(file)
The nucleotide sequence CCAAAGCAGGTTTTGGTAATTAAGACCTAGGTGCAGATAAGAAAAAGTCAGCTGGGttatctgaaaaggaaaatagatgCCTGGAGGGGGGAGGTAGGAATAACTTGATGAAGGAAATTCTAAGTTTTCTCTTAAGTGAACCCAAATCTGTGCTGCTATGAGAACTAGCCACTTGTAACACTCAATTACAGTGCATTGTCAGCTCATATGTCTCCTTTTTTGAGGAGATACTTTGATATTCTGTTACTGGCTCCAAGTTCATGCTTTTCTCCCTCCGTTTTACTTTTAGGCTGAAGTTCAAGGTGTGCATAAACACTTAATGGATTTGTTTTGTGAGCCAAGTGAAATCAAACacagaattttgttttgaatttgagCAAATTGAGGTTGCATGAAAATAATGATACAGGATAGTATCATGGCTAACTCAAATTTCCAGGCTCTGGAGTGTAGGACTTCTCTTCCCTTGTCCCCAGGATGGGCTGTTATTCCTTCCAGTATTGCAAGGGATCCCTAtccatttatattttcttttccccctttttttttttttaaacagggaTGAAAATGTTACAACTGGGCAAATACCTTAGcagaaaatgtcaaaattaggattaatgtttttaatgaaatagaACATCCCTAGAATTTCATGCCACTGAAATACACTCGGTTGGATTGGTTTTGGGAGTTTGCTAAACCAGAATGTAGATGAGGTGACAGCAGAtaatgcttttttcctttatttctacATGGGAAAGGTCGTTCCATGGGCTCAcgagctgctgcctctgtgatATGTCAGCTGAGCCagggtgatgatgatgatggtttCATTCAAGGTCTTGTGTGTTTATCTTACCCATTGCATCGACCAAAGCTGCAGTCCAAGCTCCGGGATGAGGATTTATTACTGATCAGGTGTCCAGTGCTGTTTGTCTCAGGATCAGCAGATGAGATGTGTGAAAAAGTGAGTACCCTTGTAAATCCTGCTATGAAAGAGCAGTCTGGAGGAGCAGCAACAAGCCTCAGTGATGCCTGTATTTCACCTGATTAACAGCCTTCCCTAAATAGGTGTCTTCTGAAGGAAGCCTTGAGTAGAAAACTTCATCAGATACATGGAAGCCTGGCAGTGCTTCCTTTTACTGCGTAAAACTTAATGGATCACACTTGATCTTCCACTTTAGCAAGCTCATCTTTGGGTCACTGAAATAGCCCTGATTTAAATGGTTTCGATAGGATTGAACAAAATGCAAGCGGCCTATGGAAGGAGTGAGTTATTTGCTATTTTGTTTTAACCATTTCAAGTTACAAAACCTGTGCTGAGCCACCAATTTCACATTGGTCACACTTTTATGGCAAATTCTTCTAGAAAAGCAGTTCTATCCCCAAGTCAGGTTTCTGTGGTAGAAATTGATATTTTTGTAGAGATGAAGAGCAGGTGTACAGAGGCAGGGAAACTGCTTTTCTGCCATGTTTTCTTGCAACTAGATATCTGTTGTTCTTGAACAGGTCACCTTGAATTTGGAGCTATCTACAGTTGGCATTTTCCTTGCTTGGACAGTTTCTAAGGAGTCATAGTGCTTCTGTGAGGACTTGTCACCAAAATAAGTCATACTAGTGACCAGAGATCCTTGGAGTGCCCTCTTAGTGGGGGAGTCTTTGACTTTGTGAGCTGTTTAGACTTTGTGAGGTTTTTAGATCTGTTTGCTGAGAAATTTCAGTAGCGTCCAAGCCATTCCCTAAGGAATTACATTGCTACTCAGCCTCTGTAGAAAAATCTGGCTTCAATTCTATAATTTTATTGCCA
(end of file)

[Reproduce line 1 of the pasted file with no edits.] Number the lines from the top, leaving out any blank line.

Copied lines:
The nucleotide sequence CCAAAGCAGGTTTTGGTAATTAAGACCTAGGTGCAGATAAGAAAAAGTCAGCTGGGttatctgaaaaggaaaatagatgCCTGGAGGGGGGAGGTAGGAATAACTTGATGAAGGAAATTCTAAGTTTTCTCTTAAGTGAACCCAAATCTGTGCTGCTATGAGAACTAGCCACTTGTAACACTCAATTACAGTGCATTGTCAGCTCATATGTCTCCTTTTTTGAGGAGATACTTTGATATTCTGTTACTGGCTCCAAGTTCATGCTTTTCTCCCTCCGTTTTACTTTTAGGCTGAAGTTCAAGGTGTGCATAAACACTTAATGGATTTGTTTTGTGAGCCAAGTGAAATCAAACacagaattttgttttgaatttgagCAAATTGAGGTTGCATGAAAATAATGATACAGGATAGTATCATGGCTAACTCAAATTTCCAGGCTCTGGAGTGTAGGACTTCTCTTCCCTTGTCCCCAGGATGGGCTGTTATTCCTTCCAGTATTGCAAGGGATCCCTAtccatttatattttcttttccccctttttttttttttaaacagggaTGAAAATGTTACAACTGGGCAAATACCTTAGcagaaaatgtcaaaattaggattaatgtttttaatgaaatagaACATCCCTAGAATTTCATGCCACTGAAATACACTCGGTTGGATTGGTTTTGGGAGTTTGCTAAACCAGAATGTAGATGAGGTGACAGCAGAtaatgcttttttcctttatttctacATGGGAAAGGTCGTTCCATGGGCTCAcgagctgctgcctctgtgatATGTCAGCTGAGCCagggtgatgatgatgatggtttCATTCAAGGTCTTGTGTGTTTATCTTACCCATTGCATCGACCAAAGCTGCAGTCCAAGCTCCGGGATGAGGATTTATTACTGATCAGGTGTCCAGTGCTGTTTGTCTCAGGATCAGCAGATGAGATGTGTGAAAAAGTGAGTACCCTTGTAAATCCTGCTATGAAAGAGCAGTCTGGAGGAGCAGCAACAAGCCTCAGTGATGCCTGTATTTCACCTGATTAACAGCCTTCCCTAAATAGGTGTCTTCTGAAGGAAGCCTTGAGTAGAAAACTTCATCAGATACATGGAAGCCTGGCAGTGCTTCCTTTTACTGCGTAAAACTTAATGGATCACACTTGATCTTCCACTTTAGCAAGCTCATCTTTGGGTCACTGAAATAGCCCTGATTTAAATGGTTTCGATAGGATTGAACAAAATGCAAGCGGCCTATGGAAGGAGTGAGTTATTTGCTATTTTGTTTTAACCATTTCAAGTTACAAAACCTGTGCTGAGCCACCAATTTCACATTGGTCACACTTTTATGGCAAATTCTTCTAGAAAAGCAGTTCTATCCCCAAGTCAGGTTTCTGTGGTAGAAATTGATATTTTTGTAGAGATGAAGAGCAGGTGTACAGAGGCAGGGAAACTGCTTTTCTGCCATGTTTTCTTGCAACTAGATATCTGTTGTTCTTGAACAGGTCACCTTGAATTTGGAGCTATCTACAGTTGGCATTTTCCTTGCTTGGACAGTTTCTAAGGAGTCATAGTGCTTCTGTGAGGACTTGTCACCAAAATAAGTCATACTAGTGACCAGAGATCCTTGGAGTGCCCTCTTAGTGGGGGAGTCTTTGACTTTGTGAGCTGTTTAGACTTTGTGAGGTTTTTAGATCTGTTTGCTGAGAAATTTCAGTAGCGTCCAAGCCATTCCCTAAGGAATTACATTGCTACTCAGCCTCTGTAGAAAAATCTGGCTTCAATTCTATAATTTTATTGCCA